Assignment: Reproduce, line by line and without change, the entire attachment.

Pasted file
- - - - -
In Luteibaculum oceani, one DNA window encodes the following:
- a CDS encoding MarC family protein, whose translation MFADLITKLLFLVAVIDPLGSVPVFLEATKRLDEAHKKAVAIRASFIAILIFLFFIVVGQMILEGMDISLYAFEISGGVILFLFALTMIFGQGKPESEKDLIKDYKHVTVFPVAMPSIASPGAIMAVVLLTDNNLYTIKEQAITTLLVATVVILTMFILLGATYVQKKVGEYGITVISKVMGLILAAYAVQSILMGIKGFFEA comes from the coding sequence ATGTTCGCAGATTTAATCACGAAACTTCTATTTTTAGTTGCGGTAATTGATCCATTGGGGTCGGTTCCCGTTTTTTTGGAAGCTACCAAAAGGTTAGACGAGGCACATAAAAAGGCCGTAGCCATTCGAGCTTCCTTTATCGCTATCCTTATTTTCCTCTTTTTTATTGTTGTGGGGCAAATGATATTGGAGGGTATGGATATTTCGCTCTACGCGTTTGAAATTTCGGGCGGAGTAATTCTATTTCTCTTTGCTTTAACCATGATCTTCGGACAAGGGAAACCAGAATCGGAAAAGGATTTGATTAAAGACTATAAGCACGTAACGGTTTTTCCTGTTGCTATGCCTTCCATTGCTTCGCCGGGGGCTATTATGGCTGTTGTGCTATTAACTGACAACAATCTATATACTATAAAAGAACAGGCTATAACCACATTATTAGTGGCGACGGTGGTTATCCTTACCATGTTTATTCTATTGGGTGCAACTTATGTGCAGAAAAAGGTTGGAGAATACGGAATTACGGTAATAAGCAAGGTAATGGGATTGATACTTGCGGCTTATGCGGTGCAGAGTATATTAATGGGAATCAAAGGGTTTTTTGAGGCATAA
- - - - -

In Luteibaculum oceani, one DNA window encodes the following:
- a CDS encoding MarC family protein, whose translation MFADLITKLLFLVAVIDPLGSVPVFLEATKRLDEAHKKAVAIRASFIAILIFLFFIVVGQMILEGMDISLYAFEISGGVILFLFALTMIFGQGKPESEKDLIKDYKHVTVFPVAMPSIASPGAIMAVVLLTDNNLYTIKEQAITTLLVATVVILTMFILLGATYVQKKVGEYGITVISKVMGLILAAYAVQSILMGIKGFFEA comes from the coding sequence ATGTTCGCAGATTTAATCACGAAACTTCTATTTTTAGTTGCGGTAATTGATCCATTGGGGTCGGTTCCCGTTTTTTTGGAAGCTACCAAAAGGTTAGACGAGGCACATAAAAAGGCCGTAGCCATTCGAGCTTCCTTTATCGCTATCCTTATTTTCCTCTTTTTTATTGTTGTGGGGCAAATGATATTGGAGGGTATGGATATTTCGCTCTACGCGTTTGAAATTTCGGGCGGAGTAATTCTATTTCTCTTTGCTTTAACCATGATCTTCGGACAAGGGAAACCAGAATCGGAAAAGGATTTGATTAAAGACTATAAGCACGTAACGGTTTTTCCTGTTGCTATGCCTTCCATTGCTTCGCCGGGGGCTATTATGGCTGTTGTGCTATTAACTGACAACAATCTATATACTATAAAAGAACAGGCTATAACCACATTATTAGTGGCGACGGTGGTTATCCTTACCATGTTTATTCTATTGGGTGCAACTTATGTGCAGAAAAAGGTTGGAGAATACGGAATTACGGTAATAAGCAAGGTAATGGGATTGATACTTGCGGCTTATGCGGTGCAGAGTATATTAATGGGAATCAAAGGGTTTTTTGAGGCATAA